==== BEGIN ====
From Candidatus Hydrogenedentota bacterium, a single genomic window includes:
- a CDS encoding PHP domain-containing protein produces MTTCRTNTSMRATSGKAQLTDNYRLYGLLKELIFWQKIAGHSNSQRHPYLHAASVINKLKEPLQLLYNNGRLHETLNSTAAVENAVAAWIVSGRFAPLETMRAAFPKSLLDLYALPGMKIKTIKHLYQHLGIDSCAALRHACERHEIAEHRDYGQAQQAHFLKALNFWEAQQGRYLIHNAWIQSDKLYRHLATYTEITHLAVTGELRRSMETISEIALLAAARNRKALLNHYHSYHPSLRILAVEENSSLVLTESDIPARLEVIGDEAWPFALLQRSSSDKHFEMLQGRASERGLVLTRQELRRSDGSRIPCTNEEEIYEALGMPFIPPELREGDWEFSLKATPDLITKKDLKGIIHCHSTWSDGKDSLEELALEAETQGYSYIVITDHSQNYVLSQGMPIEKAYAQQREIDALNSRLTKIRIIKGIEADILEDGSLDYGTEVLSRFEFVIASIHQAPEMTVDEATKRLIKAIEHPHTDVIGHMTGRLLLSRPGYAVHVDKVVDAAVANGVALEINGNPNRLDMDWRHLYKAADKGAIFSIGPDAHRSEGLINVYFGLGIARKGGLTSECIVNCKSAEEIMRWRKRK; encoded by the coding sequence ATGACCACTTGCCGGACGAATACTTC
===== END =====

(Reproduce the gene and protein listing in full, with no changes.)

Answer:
From Candidatus Hydrogenedentota bacterium, a single genomic window includes:
- a CDS encoding PHP domain-containing protein produces MTTCRTNTSMRATSGKAQLTDNYRLYGLLKELIFWQKIAGHSNSQRHPYLHAASVINKLKEPLQLLYNNGRLHETLNSTAAVENAVAAWIVSGRFAPLETMRAAFPKSLLDLYALPGMKIKTIKHLYQHLGIDSCAALRHACERHEIAEHRDYGQAQQAHFLKALNFWEAQQGRYLIHNAWIQSDKLYRHLATYTEITHLAVTGELRRSMETISEIALLAAARNRKALLNHYHSYHPSLRILAVEENSSLVLTESDIPARLEVIGDEAWPFALLQRSSSDKHFEMLQGRASERGLVLTRQELRRSDGSRIPCTNEEEIYEALGMPFIPPELREGDWEFSLKATPDLITKKDLKGIIHCHSTWSDGKDSLEELALEAETQGYSYIVITDHSQNYVLSQGMPIEKAYAQQREIDALNSRLTKIRIIKGIEADILEDGSLDYGTEVLSRFEFVIASIHQAPEMTVDEATKRLIKAIEHPHTDVIGHMTGRLLLSRPGYAVHVDKVVDAAVANGVALEINGNPNRLDMDWRHLYKAADKGAIFSIGPDAHRSEGLINVYFGLGIARKGGLTSECIVNCKSAEEIMRWRKRK; encoded by the coding sequence ATGACCACTTGCCGGACGAATACTTC